When you throw on a thick bulky shoe you remove your foot from the ground. It sends the brain incomplete information, and when that happens your brain slows down. When the brain is confused everything gets weaker and less flexible, basically saying ‘I don’t have a full picture of what’s going on so I’m not going to let you do anything stupid.’
Don’t believe me? Look at this video I did with my friend Erica.
She stands on a folded yoga mat (a soft cushion) and gets instantly weaker- in her shoulder.
This is not just limited to where we tested. Her hips, ankles, glutes etc all get less flexible and weaker.
Same happens to you when you wear a shoe that is too cushioned.
If you’ve grown up without shoes on you have an advantage. The nerves and muscles in your feet have developed and can handle more load without injury. But if you’re reading this on a computer then chances are you grew up with shoes on and you’re hopelessly addicted. You probably shouldn’t switch to running bare foot.
What can you do? Foot drills. A strong, flexible foot is better for you than any adiprene, nike air, asics gel or whatever else.
I’m a heel striker
More like a heel walker.
‘But the outside of my heels is worn down on every shoe.’
True. From walking.
If you’re landing on your heels while running you are over-striding, You are constantly hurt, and you can’t sneak up on anyone (because you land really heavy and loud).
Running sneakers allow you to land on your heel because they build up the heel pad. I’m not a fan.
Land on the mid-foot. Rotate in, decelerate your body.
Don’t smash down on the poor bony heel.
The body has not evolved to pad our heels at all. Why should our shoes do this? Are we suddenly smarter than evolution?
If God wanted us to fly he’s (she’d) give us wings, if he (she) wanted us to breath underwater we’d have gills, and if we were meant to run on our heels we wouldn’t have a naked bone with zero padding there.
A runner lands on the mid foot. Walkers probably should too.
How do you know that you’re landing efficiently? You’re landing quietly, you’re not feeling dead legs, your stride rate is 90 per minute or above. Good news! I teach a running class. I’m constantly on people’s case to shorten their stride and be more efficient. I often count when they’re not conscious of it. The lowest I’ve ever encountered was a guy who ran 85 strides a minute. Bad… but fixable.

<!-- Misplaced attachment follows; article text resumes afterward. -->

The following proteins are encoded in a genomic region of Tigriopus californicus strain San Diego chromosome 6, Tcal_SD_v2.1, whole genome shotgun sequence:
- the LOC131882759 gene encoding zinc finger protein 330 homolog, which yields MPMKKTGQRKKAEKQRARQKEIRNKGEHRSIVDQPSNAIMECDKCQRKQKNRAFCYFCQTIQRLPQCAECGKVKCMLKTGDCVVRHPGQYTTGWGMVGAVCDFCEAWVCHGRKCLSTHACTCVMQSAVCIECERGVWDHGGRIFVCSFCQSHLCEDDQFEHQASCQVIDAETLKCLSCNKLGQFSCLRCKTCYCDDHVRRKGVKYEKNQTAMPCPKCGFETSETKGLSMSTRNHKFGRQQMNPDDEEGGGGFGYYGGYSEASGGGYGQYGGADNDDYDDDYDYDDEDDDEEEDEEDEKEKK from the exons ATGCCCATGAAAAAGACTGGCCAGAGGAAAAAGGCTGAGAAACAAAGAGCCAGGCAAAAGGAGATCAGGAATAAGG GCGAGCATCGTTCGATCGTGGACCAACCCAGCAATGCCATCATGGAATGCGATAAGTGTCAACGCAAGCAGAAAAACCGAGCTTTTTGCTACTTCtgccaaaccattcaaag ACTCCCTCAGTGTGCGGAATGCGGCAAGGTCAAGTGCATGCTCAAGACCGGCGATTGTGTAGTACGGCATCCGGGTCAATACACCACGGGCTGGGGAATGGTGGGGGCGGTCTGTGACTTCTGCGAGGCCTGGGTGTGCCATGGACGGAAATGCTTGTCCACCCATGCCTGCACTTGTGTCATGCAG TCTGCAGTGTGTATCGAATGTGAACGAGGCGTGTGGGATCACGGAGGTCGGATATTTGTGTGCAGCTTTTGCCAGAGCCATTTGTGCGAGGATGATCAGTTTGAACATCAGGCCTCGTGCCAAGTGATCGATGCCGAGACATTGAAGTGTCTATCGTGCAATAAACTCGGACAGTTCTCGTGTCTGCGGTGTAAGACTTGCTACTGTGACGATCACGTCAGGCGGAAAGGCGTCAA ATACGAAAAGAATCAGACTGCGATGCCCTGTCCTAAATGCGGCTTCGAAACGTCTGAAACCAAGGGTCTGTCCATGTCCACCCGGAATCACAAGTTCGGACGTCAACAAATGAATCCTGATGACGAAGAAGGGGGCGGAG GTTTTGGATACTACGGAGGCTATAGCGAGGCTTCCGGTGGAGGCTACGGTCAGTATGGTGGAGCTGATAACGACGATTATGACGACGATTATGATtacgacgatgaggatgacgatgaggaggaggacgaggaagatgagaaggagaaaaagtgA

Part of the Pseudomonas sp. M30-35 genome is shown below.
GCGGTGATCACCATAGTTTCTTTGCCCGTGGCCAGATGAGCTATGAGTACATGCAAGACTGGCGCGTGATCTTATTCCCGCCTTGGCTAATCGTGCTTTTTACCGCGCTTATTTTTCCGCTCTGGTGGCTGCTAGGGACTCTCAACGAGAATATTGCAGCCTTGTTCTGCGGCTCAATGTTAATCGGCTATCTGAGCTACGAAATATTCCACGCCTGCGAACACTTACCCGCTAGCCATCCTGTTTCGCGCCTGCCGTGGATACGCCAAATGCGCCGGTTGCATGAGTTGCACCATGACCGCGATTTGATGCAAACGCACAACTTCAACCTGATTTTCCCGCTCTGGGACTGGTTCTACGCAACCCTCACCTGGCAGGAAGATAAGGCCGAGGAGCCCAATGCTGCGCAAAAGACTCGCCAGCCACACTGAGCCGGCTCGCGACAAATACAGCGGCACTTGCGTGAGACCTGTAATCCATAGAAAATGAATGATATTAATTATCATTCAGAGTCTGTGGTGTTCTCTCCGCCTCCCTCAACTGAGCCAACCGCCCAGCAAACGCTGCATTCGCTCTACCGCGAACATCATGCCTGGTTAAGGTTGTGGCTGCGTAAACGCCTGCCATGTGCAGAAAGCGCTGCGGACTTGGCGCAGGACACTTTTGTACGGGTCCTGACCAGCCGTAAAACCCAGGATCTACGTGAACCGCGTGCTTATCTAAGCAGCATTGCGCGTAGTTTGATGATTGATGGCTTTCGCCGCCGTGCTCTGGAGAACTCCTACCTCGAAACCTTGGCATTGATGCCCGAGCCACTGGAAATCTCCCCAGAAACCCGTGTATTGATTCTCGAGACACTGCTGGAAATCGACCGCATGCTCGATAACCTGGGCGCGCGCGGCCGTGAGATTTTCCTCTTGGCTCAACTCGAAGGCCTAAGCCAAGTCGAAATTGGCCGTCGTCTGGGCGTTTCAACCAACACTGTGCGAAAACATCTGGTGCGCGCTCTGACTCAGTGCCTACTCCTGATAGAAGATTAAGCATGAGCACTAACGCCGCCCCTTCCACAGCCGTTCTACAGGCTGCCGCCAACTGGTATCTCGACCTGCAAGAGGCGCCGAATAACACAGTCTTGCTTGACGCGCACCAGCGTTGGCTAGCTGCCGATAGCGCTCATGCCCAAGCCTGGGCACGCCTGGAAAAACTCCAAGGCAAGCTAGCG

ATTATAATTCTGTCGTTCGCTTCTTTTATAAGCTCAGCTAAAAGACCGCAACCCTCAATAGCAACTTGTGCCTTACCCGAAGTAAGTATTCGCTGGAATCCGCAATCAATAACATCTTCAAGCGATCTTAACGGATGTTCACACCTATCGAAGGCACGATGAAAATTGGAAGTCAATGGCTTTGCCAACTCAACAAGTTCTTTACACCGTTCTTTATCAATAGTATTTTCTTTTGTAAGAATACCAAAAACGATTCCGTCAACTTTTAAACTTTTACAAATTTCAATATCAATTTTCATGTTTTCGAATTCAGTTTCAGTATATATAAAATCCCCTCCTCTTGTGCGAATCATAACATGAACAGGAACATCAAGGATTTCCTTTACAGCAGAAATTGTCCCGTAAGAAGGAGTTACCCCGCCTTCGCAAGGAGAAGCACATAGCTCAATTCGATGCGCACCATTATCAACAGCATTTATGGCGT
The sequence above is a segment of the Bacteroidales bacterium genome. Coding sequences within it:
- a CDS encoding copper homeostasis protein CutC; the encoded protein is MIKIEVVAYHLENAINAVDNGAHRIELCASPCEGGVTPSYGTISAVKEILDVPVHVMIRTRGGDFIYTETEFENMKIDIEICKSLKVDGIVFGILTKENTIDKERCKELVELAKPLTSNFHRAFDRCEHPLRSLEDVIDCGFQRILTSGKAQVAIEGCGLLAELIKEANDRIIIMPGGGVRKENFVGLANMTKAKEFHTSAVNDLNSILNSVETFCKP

And so are you. Now run light, run quiet, stay off your heels. Nothing good happens when you’re caught flat footed… or back on your heels.
I read a good review
Shoe reviews. I don’t understand them.
Your feet are as individual as your fingerprint. How a pair of shoes fits you is unique.
Because you’re so unique you should not base your shoe choice on someone else’s opinion. There is only one opinion that matters.
If I told you that a tight pair of leather pants were great, amazing, the best pants that ever hugged an ass, would you take my word or try them on for yourself?
Try your shoes on. Take a quick jog in them.
Forget shoe reviews. Waste of time.
I have orthotics
I’ve got to admit I’m a little confused about orthotics. I’ve used them and gotten better.
And I’ve been injured while wearing them.
I would not use them again. I’d focus on getting my feet stronger and more flexible. If you’re using them right now think of them as a cast. You wear a cast until you heal, then you pitch it. Do the same with your orthotics. Get well, and then focus on strength and flexibility.
RANT WARNING: Back when I worked a show store I ‘d often see customers with high arches and rigid feet cramming orthotics. The ‘problem’ with that foot type is it is too rigid to decelerate the force of impact efficiently. This foot type lands hard and put a ton of stress on feet, joints, bones because there is no give. Putting more stuff in your shoe is going to help that? Why would a Doc recommend that?
Because orthotics cost about $2 to make and are sold for about $200. Doctors gotta make money too.
Trust no one.
Let’s wrap this up. Wearing the wrong show can increase your risk of injury, and the right shoe can make you feel better immediately. Don’t rely on shoes to fix you up. Here’s a quick test you can perform to see if a shoe fits.
Take care of your feet instead, especially when they’re feeling good. You’ve only got one pair of those, and they’ve got to last a lifetime.